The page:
In 2003, Udženija became a member of the ODS, later went on to sit on the executive board, and between 2016-2020 was the vice-chair. She is a member of the Regional Council of the ODS Regional Association of Prague.

In 2006, she was elected as a representative of Prague 2, and four years later of Prague Capital, and had been a councilwoman for three years from 2013.

Udženija is the chair of the Control Committee of the Prague City Assembly. And one of the founders of the Dvojka Srdcem (Praha 2) Foundation. In Prague 2, she also founded the clubs Klub Dvojka for seniors and Klub Dvojka for children and parents.

#She is married. Her husband Edvard is Croatian. They have two daughters.

The proud Two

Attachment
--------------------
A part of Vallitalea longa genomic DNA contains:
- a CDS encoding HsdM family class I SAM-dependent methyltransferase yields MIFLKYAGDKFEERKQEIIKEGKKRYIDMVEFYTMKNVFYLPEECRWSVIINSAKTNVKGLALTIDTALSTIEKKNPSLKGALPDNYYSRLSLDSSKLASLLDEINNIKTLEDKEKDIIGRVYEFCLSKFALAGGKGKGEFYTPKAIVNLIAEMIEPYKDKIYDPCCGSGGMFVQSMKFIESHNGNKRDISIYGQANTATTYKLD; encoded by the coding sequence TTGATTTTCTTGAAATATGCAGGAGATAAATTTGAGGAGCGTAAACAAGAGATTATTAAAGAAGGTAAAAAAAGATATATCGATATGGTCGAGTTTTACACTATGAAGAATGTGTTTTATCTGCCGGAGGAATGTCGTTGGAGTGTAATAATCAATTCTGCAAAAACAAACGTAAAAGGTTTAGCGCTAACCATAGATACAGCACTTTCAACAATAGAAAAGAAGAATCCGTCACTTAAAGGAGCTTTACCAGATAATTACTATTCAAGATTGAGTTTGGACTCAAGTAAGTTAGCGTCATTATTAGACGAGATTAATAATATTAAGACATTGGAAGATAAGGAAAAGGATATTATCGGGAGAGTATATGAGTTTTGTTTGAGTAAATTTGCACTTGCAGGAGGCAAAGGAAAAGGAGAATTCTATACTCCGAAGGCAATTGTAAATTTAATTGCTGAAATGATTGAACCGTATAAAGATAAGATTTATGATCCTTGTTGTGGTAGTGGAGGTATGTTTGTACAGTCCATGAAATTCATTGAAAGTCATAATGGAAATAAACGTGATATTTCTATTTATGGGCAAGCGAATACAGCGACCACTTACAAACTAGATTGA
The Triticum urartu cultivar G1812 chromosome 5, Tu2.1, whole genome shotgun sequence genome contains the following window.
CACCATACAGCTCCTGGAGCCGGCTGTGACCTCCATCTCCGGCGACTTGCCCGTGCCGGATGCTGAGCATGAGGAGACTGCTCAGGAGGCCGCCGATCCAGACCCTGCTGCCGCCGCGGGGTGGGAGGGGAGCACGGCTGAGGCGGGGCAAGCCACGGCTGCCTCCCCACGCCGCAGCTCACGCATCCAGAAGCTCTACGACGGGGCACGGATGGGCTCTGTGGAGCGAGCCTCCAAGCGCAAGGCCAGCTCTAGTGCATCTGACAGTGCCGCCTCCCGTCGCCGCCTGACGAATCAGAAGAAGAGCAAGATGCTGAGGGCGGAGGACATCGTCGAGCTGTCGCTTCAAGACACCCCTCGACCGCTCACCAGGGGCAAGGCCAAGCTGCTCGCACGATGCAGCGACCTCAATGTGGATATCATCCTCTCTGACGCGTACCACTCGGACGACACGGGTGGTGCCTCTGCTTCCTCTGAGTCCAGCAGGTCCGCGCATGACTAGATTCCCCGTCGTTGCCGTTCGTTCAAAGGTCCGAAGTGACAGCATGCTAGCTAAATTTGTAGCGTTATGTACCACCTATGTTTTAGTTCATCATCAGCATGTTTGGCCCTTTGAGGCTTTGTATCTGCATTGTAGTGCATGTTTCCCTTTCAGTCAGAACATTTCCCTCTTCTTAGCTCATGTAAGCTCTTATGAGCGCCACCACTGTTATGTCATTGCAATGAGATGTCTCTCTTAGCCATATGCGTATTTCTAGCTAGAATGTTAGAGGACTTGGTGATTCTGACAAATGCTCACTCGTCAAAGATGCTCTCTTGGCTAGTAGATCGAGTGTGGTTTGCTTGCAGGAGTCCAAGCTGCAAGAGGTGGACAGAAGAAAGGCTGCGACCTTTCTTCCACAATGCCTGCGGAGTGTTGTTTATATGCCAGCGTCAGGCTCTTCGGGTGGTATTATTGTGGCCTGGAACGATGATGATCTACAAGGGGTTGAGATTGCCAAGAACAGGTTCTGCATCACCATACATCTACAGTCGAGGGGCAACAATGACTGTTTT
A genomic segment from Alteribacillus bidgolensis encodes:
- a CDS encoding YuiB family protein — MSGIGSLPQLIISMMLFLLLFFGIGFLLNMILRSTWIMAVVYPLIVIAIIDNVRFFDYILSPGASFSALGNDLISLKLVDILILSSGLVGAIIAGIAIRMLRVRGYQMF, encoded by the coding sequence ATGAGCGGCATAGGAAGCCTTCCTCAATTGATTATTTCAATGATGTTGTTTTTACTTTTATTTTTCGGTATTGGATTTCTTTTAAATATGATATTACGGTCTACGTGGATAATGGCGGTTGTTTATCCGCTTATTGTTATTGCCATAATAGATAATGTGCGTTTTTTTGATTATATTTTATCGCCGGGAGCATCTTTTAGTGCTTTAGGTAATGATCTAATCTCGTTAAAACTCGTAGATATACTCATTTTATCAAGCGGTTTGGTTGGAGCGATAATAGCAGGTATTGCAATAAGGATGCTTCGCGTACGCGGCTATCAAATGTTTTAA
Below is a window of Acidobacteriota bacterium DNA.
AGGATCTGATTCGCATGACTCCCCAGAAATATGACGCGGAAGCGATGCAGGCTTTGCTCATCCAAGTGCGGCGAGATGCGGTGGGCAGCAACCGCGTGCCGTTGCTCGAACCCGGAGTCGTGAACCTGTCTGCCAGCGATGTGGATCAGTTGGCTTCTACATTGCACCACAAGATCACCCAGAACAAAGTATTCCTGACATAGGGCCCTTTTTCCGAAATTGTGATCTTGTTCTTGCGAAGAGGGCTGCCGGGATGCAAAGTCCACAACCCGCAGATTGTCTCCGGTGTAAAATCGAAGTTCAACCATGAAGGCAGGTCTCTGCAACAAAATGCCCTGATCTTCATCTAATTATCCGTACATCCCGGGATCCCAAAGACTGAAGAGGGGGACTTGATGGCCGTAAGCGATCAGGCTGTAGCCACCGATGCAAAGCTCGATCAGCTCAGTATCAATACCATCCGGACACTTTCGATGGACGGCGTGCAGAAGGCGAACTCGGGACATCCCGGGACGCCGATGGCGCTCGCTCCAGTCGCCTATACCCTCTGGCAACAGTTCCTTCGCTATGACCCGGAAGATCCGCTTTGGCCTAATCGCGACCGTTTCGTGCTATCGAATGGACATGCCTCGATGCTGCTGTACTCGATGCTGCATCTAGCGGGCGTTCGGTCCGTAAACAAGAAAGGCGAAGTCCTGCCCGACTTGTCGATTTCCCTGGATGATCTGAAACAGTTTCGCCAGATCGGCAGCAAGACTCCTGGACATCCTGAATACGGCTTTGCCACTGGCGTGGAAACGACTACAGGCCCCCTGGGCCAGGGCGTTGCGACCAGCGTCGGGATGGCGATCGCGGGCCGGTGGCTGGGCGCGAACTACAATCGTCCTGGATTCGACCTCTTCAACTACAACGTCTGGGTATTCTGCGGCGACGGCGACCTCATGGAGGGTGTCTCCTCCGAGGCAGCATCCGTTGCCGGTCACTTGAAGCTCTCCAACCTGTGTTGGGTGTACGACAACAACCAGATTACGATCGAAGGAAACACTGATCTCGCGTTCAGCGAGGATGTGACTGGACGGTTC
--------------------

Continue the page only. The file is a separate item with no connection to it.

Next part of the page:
"I care about the place where I live. I want Prague to be one of the best metropolises, for it to evolve and for us to enjoy living here," says Alexandra who is very proud of the Prague 2 district. "Not just because I live here, but mainly because of the work we do here under the leadership of Mayor Jana Černochová. We are among the best in the country in senior care, we boast top-notch elementary schools and kindergartens, we have two nurseries, here you will find some of the most beautiful revitalized parks in town such as Riegrovy Sady or Grébovka. We were the first district to install chargers for electric vehicles, we initiated the Náplavka farmers' markets, and we banned gambling establishments throughout our territory. We have been repeatedly voted as the best city for entrepreneurs. The citizens of Prague 2 know that if Jana Černochová or I promise something, we will deliver."